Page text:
‘Mother, there’s a gold mine in our basement!’ | TheUnion.com

‘Mother, there’s a gold mine in our basement!’

NEVADA COUNTY’S gold mining lore is filled with stories of incredibly rich strikes and also of disastrous busts. There are stories of miners loosing a good producing vein, giving up and selling out only to have the new owner almost immediately relocate the vein and reap huge profits.

One of the strangest of these stories, and a particular favorite, takes place in early 20th century and concerns a Grass Valley Studebaker automobile dealer named Atherton Bernhardt or A. B. Snyder, also called “Ab,” and his Grass Valley Garage on the west flank of Mill Street near Neal.

We’ll call this well-documented, true story “The Garage Vein Caper,” or “Our Basement’s Full of Gold!” and it goes like this:

“This town has plenty of gold right under it,” claimed the DAILY MORNING UNION on June 11, 1875, and “Ab” Snyder never argued the point.

His Studebaker automobile agency and garage occupied the present Wells Fargo bank site at 214 Mill street around the time of the Great War, as it was then called. Today that conflict is better known as the first World War, 1914-1918. While excavating for an underground petroleum storage tank in his garage, he uncovered a well-defined ledge of gold quartz at a depth of some six feet. An excited Snyder decided to forget the automobile business and do some mining inside his garage.

A windlass was installed and a shaft sunk, and in a short time some beautiful gold specimens were extracted from underneath the garage floor. The shaft was sunk to a depth of 60 feet, when water was encountered in quantities requiring the installation of an electric pump in order to keep the workings dry.

Several tons of gold ore were taken out of the shaft and drifts. (A drift is a nearly horizontal passageway dug on a parallel to the course of the vein being followed.) The ore was of good quality and yielded about $130 in gold per ton processed.

After awhile, Snyder decided to return to the automobile business and sold the mineral rights to Charles Brockington, owner of the nearby Golden Center mine located where the Safeway store stands on Neal street between S. Auburn and Mill. Brockington tunneled into Snyder’s basement excavation from the Golden Center’s operation and aptly named the addition the “Garage Vein.”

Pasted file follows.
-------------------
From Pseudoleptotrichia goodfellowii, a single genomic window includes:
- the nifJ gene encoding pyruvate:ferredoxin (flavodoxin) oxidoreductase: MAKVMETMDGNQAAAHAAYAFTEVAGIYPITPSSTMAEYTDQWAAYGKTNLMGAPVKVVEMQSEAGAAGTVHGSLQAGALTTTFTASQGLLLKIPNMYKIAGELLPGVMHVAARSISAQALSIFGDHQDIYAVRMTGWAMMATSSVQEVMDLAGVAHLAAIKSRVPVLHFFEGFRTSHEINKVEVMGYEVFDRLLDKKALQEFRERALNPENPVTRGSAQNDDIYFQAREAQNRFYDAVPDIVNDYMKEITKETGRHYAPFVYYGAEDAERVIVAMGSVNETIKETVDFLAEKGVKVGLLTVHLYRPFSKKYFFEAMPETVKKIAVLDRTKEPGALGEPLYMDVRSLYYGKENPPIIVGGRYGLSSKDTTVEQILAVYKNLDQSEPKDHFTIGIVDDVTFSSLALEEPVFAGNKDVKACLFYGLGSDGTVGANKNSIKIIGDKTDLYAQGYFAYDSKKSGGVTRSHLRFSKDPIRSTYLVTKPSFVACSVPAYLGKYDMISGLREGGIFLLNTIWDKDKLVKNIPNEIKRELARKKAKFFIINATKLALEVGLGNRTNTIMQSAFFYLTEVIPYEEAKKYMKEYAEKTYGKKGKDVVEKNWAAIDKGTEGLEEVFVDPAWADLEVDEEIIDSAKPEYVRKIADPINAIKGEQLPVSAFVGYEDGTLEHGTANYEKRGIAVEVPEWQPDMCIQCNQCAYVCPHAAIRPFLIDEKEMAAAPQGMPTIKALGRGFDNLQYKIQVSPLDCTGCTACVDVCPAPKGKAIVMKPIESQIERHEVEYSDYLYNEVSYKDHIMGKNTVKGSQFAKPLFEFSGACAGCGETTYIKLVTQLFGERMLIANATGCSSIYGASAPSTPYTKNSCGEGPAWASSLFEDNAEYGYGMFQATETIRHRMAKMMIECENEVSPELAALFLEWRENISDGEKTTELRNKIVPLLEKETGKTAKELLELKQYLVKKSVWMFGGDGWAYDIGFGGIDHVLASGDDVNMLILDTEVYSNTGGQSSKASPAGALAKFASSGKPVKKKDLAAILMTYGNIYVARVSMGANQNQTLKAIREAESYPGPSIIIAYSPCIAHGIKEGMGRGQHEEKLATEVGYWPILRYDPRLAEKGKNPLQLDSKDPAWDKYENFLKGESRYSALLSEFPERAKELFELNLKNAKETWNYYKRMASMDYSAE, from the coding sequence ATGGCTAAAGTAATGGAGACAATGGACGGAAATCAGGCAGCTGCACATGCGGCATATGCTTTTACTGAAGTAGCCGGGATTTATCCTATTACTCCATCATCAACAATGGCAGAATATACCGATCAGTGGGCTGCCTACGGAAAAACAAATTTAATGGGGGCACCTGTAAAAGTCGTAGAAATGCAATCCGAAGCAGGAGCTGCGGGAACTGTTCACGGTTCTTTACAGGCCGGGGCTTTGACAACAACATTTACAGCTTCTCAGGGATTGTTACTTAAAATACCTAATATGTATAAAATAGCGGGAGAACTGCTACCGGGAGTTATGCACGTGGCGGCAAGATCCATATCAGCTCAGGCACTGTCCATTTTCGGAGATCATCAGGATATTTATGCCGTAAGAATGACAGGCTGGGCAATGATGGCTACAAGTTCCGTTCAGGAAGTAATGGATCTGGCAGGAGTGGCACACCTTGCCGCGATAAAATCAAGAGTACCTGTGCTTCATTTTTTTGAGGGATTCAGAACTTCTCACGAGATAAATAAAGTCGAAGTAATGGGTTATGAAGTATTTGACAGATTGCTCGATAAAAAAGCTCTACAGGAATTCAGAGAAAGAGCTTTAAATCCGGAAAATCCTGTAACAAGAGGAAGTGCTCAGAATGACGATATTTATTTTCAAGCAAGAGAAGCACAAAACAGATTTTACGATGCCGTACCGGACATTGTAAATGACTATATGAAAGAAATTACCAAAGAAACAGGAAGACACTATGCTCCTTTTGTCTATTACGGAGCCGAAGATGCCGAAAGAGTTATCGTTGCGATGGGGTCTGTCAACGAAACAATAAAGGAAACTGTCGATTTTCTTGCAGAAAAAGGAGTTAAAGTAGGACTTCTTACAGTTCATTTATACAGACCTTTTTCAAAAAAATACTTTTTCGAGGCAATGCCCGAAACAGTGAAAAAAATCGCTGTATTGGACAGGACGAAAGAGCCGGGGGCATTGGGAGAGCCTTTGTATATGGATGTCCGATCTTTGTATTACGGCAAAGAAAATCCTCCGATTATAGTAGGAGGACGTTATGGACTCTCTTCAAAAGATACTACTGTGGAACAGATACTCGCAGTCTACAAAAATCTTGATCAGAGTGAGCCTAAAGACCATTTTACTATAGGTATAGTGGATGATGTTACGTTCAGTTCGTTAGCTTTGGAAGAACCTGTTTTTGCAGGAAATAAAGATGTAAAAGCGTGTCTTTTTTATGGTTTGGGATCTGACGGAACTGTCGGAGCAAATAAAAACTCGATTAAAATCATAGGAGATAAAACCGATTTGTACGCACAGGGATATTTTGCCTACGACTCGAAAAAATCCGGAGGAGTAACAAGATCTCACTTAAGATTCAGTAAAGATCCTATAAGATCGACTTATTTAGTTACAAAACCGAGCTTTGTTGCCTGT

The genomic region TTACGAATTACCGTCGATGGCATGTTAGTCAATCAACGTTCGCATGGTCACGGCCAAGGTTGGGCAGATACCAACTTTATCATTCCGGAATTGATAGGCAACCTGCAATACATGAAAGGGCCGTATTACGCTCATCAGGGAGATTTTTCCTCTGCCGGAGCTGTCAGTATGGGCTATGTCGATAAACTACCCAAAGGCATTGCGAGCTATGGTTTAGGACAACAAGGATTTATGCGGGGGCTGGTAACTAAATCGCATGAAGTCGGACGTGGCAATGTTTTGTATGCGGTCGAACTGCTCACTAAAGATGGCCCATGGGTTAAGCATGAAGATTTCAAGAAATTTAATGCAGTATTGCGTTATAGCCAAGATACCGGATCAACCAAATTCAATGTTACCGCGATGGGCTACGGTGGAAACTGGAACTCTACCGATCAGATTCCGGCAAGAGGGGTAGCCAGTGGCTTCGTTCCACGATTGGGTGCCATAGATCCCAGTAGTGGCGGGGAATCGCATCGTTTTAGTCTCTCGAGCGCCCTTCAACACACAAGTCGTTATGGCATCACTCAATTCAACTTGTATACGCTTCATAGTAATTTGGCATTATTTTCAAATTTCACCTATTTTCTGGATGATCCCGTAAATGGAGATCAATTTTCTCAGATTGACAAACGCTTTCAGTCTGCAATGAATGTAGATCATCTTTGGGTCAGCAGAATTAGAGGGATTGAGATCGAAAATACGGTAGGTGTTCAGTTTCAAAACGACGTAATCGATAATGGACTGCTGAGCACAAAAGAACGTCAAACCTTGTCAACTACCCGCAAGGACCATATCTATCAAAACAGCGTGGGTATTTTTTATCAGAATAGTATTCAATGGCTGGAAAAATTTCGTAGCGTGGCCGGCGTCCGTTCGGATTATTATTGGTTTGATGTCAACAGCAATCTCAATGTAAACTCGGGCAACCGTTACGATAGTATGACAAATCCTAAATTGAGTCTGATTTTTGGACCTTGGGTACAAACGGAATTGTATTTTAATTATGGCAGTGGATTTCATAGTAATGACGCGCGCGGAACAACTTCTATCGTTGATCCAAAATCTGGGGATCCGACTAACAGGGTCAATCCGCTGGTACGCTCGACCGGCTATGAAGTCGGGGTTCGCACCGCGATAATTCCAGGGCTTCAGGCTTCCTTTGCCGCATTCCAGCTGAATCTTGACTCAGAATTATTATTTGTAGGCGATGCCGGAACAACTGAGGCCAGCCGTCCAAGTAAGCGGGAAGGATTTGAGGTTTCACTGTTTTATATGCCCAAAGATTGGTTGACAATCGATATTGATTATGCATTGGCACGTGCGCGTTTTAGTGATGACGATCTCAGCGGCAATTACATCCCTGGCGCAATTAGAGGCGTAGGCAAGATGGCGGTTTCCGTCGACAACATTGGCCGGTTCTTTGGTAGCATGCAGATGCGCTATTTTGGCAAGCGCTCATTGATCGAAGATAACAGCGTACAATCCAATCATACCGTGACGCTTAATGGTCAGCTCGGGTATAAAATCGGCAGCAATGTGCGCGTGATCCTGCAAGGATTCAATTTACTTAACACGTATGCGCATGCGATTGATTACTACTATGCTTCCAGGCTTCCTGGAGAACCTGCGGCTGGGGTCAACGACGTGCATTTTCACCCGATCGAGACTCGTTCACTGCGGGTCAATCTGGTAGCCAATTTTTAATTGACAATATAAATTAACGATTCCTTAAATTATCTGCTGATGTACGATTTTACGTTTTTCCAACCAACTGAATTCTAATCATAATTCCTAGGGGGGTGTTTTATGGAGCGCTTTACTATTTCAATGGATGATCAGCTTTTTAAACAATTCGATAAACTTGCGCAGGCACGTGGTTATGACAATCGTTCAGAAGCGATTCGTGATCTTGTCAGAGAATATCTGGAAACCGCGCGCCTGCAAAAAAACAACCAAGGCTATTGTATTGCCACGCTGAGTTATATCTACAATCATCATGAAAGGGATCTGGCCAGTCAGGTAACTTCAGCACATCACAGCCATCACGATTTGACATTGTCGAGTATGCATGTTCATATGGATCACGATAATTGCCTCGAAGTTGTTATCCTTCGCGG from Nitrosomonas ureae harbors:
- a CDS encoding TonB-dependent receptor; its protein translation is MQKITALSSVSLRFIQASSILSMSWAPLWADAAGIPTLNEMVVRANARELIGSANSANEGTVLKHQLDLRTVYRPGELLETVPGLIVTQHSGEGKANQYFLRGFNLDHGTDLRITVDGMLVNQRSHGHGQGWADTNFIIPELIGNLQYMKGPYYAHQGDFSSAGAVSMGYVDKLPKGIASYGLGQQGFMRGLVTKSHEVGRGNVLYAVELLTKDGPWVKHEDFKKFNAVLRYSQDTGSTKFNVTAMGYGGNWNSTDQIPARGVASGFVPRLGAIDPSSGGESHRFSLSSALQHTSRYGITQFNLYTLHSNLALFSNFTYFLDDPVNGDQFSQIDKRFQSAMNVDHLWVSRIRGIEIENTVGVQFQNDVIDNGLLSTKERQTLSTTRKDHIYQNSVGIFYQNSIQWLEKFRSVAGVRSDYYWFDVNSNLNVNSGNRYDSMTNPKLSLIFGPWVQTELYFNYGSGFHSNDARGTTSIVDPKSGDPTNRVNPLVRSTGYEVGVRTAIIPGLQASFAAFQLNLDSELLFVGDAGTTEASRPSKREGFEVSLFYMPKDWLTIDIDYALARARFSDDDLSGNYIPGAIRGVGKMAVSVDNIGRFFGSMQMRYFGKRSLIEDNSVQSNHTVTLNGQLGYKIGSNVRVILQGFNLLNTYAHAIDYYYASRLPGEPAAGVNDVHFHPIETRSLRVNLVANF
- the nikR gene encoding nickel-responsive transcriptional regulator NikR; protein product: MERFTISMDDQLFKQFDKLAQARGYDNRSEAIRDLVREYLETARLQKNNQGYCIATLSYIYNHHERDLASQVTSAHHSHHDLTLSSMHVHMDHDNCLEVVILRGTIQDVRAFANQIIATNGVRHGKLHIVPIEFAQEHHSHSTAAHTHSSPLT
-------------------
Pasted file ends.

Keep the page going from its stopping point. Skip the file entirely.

Every so often someone tries to connect Wells Fargo’s financial stability to Snyder’s Garage Vein but without luck. At least the bank’s home office denies that the Grass Valley branch is in the gold mining business.


Snyder was born in Grass Valley 1884 and died there in 1969, at age 85. He lived in his hometown all but a few years of his life.

After graduating from local schools, Snyder studied mechanical engineering and served as a mechanical draftsman at San Francisco’s Union Iron Work for some five years. He survived the 1906 San Francisco earthquake and fire, after which he returned to Grass Valley. Upon his return he spent three years doing the same type of drafting work at Grass Valley’s Taylor Foundry.

He foresaw the rapid rise of the automobile and locally pioneered the automobile repair and the sale of new autos through dealerships in the western county. He was distributor of Studebaker automobiles and White trucks in both Sierra and Nevada Counties.

In later years he sold his automobile and repair businesses, shifted gears and coasted into retail selling of radios and refrigerators. He was also active in the Grass Valley Elks and served a term as exalted ruler.

He was well liked by his peers and listed as a prominent citizen in the 1920s volume, History of Placer and Nevada Counties. Here’s part of what was written:

“the name of Atherton B. Snyder stands prominent as that of a man who has rendered inestimable services toward the upbuilding and advancement of the community … He is a man of good business principles, is broad-minded and liberal, well-versed on all current subjects, and enjoys to an exceptional degree the good-will and appreciation of his business associates and friends…”

BOB WYCKOFF is a retired Nevada County newspaper editor/publisher and author of local history publications including “The Way It Was; Looking Back in Nevada County.” Contact: bobwyckoff@sbcglobal.net or PO Box 216, Nevada City CA 95959.

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